Support for LGBTQ people across the country has fallen, according to a national survey indexing attitudes toward the community. It is the first time in the survey's four-year history to register a decline.
The Harris Poll, which has been tracking public opinion and social sentiment since 1963, was commissioned by LGBTQ advocacy group GLAAD four years ago to annually survey attitudes toward lesbian, gay, bisexual, transgender and queer people. This year's online survey included 2,160 adult participants, 1,897 of which identified as "non-LGBTQ."
The survey's results indicated a significant decrease in comfort among heterosexual people in personal situations relating to LGBTQ identity. These situations included "learning a family member is LGBTQ," "learning my child's teacher is LGBTQ" and "learning my doctor is LGBTQ."
Thirty percent of non-LGBTQ respondents reported they would be either "very uncomfortable" or "somewhat uncomfortable" if they learned a family member was LGBTQ. This is up from both 2015 and 2016's findings, when 27 percent of non-LGBTQ respondents reported they would be uncomfortable on some level.
Thirty-one percent of non-LGBTQ respondents said they would be uncomfortable with their child having an LGBTQ teacher. This is the highest level of discomfort reported in the Harris Poll's history, with 30 percent expressing discomfort in 2014, 29 percent in 2015 and 28 percent in 2016.
A meaningful shift from "allies" to "detached supporters" was also recorded in the survey. The survey defines "allies" as "non-LGBTQ respondents who were either 'very' or 'somewhat' comfortable in all situations" involving LGBTQ identity, and "detached supporters" as "non-LGBTQ respondents whose comfort level varied across situations."
Last year, 53 percent of respondents were "allies," while 33 percent were "detached supporters." This year, 51 percent were "allies," while 35 percent were "detached supporters." "Resisters," defined as "non-LGBTQ respondents who were either 'very' or 'somewhat' uncomfortable in all situations" involving LGBTQ identity, remained steady at 14 percent.
Perhaps most disturbing is the noted uptick in the number of LGBTQ respondents reporting having experienced discrimination based on gender identity or sexual orientation. In this latest survey, the number jumped to 55 percent — an 11-point jump from last year.
“In the past year, there has been a swift and alarming erosion of acceptance which can only be fought by being visible and vocal,” GLAAD President and CEO Sarah Kate Ellis said in a statement sent to NBC News. “This report puts numbers to the bias that too many LGBTQ Americans have recently experienced."
In a statement included within the report, Ellis said the decline in LGBTQ support "can be seen as a dangerous repercussion in the tenor of discourse and experience over the last year."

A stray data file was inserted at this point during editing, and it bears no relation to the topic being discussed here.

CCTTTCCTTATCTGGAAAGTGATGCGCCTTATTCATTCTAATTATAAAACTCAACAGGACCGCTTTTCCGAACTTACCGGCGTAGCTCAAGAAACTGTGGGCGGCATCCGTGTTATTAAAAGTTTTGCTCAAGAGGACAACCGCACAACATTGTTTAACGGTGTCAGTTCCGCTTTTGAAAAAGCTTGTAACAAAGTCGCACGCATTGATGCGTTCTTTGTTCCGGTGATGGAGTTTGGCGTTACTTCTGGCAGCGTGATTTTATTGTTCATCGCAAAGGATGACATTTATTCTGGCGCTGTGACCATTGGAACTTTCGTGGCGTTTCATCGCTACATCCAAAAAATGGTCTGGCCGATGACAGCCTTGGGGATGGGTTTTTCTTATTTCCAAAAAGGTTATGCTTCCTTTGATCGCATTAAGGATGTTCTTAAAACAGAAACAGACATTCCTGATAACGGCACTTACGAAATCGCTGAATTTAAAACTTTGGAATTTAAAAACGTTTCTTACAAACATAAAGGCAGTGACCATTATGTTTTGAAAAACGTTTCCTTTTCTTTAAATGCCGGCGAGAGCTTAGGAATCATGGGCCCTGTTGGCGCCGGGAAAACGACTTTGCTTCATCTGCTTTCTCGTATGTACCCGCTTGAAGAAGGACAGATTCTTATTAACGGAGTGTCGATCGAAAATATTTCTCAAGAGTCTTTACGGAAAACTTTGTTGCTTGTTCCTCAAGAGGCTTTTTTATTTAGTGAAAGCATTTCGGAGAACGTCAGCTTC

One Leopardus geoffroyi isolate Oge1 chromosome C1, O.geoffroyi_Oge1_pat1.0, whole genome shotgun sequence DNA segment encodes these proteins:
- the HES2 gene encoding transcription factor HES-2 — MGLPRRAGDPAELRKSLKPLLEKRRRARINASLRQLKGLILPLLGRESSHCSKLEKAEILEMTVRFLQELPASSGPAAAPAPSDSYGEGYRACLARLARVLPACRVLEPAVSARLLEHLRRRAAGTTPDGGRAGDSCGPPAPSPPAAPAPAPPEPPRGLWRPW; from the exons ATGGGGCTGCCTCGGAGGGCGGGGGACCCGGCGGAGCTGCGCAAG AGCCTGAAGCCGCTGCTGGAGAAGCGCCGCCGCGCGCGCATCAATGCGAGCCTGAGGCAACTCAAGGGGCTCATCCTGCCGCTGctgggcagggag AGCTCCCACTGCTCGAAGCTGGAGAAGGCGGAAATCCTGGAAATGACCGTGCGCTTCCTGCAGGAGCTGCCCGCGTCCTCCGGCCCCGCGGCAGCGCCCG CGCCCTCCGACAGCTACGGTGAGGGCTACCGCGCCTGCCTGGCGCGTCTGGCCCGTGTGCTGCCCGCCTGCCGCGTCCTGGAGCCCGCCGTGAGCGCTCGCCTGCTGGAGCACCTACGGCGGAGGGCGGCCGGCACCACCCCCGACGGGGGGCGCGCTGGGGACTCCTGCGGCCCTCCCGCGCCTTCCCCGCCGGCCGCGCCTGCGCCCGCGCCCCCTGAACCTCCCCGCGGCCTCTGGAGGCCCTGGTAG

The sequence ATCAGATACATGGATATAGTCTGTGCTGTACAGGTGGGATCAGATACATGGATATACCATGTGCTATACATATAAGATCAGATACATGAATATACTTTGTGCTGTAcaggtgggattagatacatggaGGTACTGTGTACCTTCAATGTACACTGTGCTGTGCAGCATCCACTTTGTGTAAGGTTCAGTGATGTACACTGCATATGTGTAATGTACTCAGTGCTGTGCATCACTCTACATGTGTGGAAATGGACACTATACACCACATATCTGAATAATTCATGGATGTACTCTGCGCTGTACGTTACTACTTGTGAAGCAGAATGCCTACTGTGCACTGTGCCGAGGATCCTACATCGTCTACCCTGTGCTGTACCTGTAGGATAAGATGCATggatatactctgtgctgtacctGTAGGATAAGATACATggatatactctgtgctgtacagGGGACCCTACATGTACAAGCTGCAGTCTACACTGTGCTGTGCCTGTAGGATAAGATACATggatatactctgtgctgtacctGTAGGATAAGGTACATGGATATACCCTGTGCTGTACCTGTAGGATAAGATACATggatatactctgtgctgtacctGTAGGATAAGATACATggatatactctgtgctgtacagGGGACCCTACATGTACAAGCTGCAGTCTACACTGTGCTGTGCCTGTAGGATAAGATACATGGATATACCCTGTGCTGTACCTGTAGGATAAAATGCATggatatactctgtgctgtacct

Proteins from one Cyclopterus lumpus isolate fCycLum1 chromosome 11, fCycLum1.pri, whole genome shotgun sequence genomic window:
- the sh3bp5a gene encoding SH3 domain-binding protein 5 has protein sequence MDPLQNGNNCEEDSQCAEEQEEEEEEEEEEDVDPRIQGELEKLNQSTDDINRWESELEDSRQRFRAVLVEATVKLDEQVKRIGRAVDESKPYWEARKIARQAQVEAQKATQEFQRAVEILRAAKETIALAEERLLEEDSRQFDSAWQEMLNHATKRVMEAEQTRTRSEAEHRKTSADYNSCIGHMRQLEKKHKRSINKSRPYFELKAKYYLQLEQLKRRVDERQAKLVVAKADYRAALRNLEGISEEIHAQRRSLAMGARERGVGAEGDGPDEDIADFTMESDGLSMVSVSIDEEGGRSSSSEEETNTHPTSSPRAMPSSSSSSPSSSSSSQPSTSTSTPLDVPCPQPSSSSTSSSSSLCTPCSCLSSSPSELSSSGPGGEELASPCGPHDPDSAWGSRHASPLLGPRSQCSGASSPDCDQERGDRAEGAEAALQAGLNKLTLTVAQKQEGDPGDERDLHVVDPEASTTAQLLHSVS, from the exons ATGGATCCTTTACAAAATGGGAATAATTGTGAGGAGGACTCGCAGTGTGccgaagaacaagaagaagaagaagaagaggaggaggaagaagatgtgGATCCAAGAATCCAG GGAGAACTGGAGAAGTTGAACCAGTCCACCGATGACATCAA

"2017 brought heightened rhetoric toward marginalized communities to the forefront of American culture. Policies and headlines ran that were anti-LGBTQ including the President’s proposed ban on transgender people entering the U.S. military, confirmation of a Supreme Court justice opposed to marriage equality, and the passage of a state law in Mississippi which allows businesses to legally deny service to LGBTQ families,” Ellis wrote.
The GLAAD/Harris Poll findings arrive on the heels of a new report from the National Coalition of Anti-Violence Programs (NCAVP) that found single-incident, anti-LGBTQ homicides nearly doubled in 2017 compared to 2016. The organization, which has been tracking hate-violence homicides since 1996, found 52 LGBTQ people were killed last year as a result of hate violence.
“This report is a wake-up call for all of us,” Beverly Tillery, executive director of the New York City Anti-Violence Project, which coordinates the NCAVP, said. “Our communities live in an increasingly hostile and dangerous climate."
The GLAAD/Harris Poll findings and the NCAVP report are concurrent with a rise in hate crimes in general, which rose 5 percent in 2016, compared to the year before, as reported by the FBI. Of the 6,063 incidents involving 7,509 victims the FBI analyzed, 17 percent were targeted for their sexual orientation. Of the 17 percent, most of the victims were gay men.
Findings of the Harris Poll weren't entirely grim, however. Support for equal rights for LGBTQ people among non-LGBTQ people has remained stable at 79 percent.
"Forward progress ebbs and flows in every social justice movement," Ellis said. "Progress for marginalized communities is a pendulum that swings in both directions, but ultimately lands on freedom."